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I'm a beginner so please tell me what is right

post #1 of 25
Thread Starter 

League play for the company I work for.

Opponent thinks he looses ball. Takes a drop and hits that shot. Then finds his original ball that he thought he had lost. He hits the original ball. We(my team) had a problem with it but did not know the actual ruling. Due to time and us not knowing the ruling he played his original ball that he thought he had lost. We(the foursome) were thinking about letting him play both balls out, and let the offical score keeper rule it but due to time he played only his original ball that he thought he lost. Got a 6 on a par 5. 

post #2 of 25
Thread Starter 

Should add that the score keeper said that what he did was fine. My arguement was that I could take a drop on every shot and have a practice shot to see my distance before I find my original ball then play that.

post #3 of 25
Quote:
Originally Posted by downtownfish View Post

League play for the company I work for.

Opponent thinks he looses ball. Takes a drop and hits that shot. Then finds his original ball that he thought he had lost. He hits the original ball. We(my team) had a problem with it but did not know the actual ruling. Due to time and us not knowing the ruling he played his original ball that he thought he had lost. We(the foursome) were thinking about letting him play both balls out, and let the offical score keeper rule it but due to time he played only his original ball that he thought he lost. Got a 6 on a par 5.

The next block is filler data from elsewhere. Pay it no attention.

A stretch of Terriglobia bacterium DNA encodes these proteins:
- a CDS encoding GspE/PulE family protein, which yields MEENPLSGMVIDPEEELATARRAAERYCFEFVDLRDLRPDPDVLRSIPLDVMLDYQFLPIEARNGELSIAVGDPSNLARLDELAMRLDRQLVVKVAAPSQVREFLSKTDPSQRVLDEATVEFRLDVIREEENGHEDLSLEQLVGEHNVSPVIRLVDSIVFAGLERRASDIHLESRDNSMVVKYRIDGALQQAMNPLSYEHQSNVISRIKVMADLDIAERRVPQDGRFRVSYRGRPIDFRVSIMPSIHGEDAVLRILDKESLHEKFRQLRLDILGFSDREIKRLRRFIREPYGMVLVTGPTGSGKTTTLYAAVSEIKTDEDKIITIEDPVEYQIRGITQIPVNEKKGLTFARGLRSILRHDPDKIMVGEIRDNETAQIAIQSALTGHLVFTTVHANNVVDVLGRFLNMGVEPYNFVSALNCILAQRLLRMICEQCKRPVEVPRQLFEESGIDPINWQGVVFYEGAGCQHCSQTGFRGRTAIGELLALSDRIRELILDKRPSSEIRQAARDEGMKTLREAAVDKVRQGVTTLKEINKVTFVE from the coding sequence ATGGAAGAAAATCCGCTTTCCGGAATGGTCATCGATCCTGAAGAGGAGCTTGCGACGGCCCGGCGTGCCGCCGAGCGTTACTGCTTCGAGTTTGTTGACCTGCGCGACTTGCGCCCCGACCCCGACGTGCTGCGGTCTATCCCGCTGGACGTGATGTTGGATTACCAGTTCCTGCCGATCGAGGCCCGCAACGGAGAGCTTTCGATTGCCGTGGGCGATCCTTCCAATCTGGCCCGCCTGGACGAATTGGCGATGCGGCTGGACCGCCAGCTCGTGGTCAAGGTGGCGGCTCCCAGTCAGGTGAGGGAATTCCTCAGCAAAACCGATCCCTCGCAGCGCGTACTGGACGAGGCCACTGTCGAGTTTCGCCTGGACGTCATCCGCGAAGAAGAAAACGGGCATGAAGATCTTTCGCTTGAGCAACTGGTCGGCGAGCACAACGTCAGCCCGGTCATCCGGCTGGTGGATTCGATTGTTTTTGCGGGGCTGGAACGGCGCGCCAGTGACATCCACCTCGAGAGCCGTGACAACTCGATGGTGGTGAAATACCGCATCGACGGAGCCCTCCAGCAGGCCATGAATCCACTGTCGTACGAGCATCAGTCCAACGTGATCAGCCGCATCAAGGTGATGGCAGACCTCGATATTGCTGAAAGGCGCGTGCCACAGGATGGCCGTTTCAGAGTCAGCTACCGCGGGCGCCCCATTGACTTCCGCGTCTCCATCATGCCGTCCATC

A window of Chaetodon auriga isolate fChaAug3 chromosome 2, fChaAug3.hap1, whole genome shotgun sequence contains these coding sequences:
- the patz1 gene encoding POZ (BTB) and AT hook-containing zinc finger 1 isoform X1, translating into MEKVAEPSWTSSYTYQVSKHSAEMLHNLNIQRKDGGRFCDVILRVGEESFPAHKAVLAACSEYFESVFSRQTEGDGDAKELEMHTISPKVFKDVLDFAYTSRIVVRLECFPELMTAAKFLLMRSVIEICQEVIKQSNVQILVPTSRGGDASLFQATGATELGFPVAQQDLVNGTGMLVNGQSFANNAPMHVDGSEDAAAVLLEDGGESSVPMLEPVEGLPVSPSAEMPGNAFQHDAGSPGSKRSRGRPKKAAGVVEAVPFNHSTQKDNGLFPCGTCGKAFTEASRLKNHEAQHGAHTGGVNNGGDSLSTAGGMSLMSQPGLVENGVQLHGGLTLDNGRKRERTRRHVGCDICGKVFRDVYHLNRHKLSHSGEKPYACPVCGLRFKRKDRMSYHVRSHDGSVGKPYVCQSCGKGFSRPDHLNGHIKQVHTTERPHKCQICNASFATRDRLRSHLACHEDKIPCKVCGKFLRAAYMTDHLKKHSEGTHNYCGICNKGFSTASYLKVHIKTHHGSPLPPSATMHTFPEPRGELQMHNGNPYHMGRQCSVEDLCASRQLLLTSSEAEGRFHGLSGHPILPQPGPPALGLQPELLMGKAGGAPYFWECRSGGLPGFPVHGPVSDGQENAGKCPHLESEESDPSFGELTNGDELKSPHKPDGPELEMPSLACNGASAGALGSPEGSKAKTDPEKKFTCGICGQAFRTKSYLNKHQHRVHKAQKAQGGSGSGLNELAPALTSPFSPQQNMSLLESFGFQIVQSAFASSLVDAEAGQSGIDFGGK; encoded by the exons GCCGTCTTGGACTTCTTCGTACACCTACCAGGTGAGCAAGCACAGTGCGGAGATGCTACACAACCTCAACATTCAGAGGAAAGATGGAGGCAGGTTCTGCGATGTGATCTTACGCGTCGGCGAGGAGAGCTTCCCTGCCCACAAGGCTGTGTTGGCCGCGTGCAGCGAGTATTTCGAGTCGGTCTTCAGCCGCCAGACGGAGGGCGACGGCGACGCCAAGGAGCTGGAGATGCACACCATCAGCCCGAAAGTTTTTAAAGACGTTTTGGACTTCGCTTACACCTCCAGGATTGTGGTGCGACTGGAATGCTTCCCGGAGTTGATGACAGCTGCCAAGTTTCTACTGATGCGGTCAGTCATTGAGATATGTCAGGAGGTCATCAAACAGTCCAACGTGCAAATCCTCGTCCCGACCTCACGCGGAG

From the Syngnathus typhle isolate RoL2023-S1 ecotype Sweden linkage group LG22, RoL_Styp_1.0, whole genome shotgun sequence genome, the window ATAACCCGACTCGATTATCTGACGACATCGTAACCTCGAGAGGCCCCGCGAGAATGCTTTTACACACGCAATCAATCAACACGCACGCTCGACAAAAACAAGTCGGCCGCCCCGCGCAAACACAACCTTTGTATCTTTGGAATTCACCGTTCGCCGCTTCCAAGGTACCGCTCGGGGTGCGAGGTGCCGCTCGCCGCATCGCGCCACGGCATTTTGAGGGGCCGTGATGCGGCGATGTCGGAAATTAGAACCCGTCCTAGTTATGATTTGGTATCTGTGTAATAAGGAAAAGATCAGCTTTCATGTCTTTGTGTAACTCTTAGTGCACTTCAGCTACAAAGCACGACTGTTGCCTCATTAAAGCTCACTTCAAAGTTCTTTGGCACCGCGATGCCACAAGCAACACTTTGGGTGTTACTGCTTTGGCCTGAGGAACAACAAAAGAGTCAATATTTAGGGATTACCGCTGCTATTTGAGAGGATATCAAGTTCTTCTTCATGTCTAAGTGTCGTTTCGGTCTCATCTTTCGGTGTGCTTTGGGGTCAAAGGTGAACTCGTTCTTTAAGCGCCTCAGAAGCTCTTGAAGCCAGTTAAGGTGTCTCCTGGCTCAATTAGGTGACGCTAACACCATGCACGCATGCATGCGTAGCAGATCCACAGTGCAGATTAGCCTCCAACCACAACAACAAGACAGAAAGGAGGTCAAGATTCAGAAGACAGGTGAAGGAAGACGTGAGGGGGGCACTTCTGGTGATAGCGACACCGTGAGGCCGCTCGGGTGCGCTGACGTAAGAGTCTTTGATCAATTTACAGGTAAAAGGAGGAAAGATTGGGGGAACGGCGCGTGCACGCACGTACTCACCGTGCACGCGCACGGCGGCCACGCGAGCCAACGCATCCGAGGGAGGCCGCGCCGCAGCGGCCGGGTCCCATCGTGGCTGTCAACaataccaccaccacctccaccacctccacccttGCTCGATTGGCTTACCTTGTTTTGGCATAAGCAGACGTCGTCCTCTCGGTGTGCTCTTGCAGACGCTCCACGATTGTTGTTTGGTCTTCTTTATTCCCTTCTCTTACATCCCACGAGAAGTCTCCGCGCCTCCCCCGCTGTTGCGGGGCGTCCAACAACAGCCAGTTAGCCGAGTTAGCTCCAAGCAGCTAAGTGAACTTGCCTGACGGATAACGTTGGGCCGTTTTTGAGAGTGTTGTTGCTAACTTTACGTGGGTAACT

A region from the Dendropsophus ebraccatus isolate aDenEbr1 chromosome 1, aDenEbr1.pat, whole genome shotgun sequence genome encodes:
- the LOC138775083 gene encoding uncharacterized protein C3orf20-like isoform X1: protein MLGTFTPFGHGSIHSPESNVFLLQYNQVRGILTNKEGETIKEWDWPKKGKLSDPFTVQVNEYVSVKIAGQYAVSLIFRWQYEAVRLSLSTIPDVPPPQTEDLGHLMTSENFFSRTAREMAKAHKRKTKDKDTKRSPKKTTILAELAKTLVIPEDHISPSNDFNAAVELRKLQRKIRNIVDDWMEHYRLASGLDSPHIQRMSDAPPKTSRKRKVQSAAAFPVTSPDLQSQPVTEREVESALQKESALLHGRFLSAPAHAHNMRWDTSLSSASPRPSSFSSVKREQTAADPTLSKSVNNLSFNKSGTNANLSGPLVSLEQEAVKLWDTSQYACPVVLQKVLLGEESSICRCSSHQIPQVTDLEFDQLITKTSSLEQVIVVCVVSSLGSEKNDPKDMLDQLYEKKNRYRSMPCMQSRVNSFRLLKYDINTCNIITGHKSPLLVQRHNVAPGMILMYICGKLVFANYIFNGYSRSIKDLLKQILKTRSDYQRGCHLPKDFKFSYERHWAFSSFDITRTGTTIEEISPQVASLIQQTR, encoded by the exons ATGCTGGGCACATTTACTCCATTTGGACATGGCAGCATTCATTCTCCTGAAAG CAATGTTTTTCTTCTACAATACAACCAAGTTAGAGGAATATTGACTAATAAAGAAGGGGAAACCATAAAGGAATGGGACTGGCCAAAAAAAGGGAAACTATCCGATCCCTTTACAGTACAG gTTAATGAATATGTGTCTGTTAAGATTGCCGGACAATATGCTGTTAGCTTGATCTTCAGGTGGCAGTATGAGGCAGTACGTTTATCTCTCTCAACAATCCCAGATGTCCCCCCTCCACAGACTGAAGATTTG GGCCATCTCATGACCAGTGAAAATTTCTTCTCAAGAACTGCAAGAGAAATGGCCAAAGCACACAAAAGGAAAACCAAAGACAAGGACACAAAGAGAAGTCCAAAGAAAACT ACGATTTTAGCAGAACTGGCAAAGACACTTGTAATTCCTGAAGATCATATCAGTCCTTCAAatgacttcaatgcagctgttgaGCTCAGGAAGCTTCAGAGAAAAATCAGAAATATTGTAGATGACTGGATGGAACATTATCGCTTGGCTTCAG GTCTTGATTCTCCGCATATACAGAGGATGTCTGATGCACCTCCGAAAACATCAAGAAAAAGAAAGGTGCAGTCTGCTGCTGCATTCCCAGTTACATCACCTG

If he dropped from where he thought he lost his ball, he had already broken the rules. You must replay the shot for a lost ball. This is an often broken rule because guys don't want to go back. If he did replay the shot, he could/should have declared that shot a provisional and then if he finds the first one, before he plays the provisional again from a place expected to be closer to the pin than his original ball, he can play the first ball.

 

Entire lost ball search must be under 5 minutes. Must declare (say out loud) that the second ball is a provisional and must say it again if it hit a second or third time as a provisional. If he put a second ball in play and did not declare it a provisional, it is in play regardless if he finds his original ball.

 

Once a ball is put in play, you must play it. Same idea applies to taking relief from a cart path. You can not change your mind and decide to play the ball where it was after you take a drop just because you don't like the drop.

post #4 of 25

Quick related question---"play as near as possible" for a provisional means, essentially, placing the ball rather than dropping? I had a quick look through the rules and can't see a procedure specified for putting the provisional ball on the course.

post #5 of 25